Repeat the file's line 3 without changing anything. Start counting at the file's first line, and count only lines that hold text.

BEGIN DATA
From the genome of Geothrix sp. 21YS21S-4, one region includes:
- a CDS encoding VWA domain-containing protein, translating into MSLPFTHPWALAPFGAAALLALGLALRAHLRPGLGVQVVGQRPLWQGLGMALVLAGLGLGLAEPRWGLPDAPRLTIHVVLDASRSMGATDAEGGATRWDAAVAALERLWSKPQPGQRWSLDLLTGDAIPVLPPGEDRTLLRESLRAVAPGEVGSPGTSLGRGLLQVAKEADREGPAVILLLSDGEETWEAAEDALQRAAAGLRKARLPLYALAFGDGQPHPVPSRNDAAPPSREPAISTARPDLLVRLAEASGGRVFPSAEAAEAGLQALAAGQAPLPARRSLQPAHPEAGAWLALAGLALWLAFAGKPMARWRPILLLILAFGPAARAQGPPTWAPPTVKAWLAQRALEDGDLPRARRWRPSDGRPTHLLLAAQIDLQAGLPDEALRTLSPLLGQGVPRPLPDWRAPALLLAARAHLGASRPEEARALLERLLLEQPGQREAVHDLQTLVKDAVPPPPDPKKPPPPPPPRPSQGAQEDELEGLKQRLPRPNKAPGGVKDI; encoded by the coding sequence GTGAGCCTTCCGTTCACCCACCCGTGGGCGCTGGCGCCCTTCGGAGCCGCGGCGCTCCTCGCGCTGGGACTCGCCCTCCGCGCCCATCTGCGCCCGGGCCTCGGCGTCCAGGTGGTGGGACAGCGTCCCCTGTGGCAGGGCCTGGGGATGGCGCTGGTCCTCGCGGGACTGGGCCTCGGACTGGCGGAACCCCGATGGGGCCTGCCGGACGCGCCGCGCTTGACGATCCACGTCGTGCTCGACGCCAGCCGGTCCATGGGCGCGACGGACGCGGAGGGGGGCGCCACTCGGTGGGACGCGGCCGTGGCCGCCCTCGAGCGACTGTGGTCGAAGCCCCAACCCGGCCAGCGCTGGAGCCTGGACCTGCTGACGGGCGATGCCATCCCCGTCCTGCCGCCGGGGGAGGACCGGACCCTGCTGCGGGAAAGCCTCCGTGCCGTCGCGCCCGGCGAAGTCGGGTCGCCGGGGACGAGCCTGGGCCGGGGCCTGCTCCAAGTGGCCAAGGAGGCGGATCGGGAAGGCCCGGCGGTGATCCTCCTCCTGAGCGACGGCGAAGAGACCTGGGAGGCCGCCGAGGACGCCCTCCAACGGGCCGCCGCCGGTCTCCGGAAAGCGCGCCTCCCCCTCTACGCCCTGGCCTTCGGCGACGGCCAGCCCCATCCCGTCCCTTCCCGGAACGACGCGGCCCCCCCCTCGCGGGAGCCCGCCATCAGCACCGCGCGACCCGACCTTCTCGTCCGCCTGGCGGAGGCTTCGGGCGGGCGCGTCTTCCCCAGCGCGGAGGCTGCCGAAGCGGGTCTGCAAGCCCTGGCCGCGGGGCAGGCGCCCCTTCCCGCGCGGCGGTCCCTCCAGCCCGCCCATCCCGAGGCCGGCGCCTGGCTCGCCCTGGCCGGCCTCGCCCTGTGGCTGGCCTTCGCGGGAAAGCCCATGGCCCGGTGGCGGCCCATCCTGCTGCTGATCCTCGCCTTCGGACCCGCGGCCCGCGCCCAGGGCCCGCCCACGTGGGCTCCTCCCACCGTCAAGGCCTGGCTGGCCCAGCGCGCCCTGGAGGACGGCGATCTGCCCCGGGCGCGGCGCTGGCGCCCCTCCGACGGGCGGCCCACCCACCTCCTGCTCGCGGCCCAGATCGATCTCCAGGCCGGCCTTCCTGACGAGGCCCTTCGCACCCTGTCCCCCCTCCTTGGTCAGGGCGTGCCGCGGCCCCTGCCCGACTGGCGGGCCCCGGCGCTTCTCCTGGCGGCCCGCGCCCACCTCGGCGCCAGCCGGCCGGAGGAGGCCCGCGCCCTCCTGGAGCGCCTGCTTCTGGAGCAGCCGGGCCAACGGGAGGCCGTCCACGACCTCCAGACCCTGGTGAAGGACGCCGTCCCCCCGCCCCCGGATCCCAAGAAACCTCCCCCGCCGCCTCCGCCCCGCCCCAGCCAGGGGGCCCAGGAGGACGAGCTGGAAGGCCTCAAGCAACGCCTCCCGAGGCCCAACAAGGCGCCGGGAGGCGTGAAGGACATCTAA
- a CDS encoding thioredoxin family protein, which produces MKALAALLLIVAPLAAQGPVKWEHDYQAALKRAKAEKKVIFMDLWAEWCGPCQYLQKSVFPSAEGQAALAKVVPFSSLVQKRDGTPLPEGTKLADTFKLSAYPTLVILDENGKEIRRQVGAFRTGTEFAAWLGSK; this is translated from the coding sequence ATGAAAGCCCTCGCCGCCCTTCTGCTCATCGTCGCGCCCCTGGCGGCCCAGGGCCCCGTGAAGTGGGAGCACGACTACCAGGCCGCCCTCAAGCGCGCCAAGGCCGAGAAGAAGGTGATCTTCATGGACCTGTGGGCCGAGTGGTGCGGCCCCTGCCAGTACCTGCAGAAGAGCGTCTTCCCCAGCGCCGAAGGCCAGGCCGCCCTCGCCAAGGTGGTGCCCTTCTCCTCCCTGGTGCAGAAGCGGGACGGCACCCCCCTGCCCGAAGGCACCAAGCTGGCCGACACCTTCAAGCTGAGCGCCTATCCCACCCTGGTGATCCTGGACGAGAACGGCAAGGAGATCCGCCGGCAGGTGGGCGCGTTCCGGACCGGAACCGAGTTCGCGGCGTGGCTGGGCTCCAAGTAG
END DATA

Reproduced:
- a CDS encoding thioredoxin family protein, which produces MKALAALLLIVAPLAAQGPVKWEHDYQAALKRAKAEKKVIFMDLWAEWCGPCQYLQKSVFPSAEGQAALAKVVPFSSLVQKRDGTPLPEGTKLADTFKLSAYPTLVILDENGKEIRRQVGAFRTGTEFAAWLGSK; this is translated from the coding sequence ATGAAAGCCCTCGCCGCCCTTCTGCTCATCGTCGCGCCCCTGGCGGCCCAGGGCCCCGTGAAGTGGGAGCACGACTACCAGGCCGCCCTCAAGCGCGCCAAGGCCGAGAAGAAGGTGATCTTCATGGACCTGTGGGCCGAGTGGTGCGGCCCCTGCCAGTACCTGCAGAAGAGCGTCTTCCCCAGCGCCGAAGGCCAGGCCGCCCTCGCCAAGGTGGTGCCCTTCTCCTCCCTGGTGCAGAAGCGGGACGGCACCCCCCTGCCCGAAGGCACCAAGCTGGCCGACACCTTCAAGCTGAGCGCCTATCCCACCCTGGTGATCCTGGACGAGAACGGCAAGGAGATCCGCCGGCAGGTGGGCGCGTTCCGGACCGGAACCGAGTTCGCGGCGTGGCTGGGCTCCAAGTAG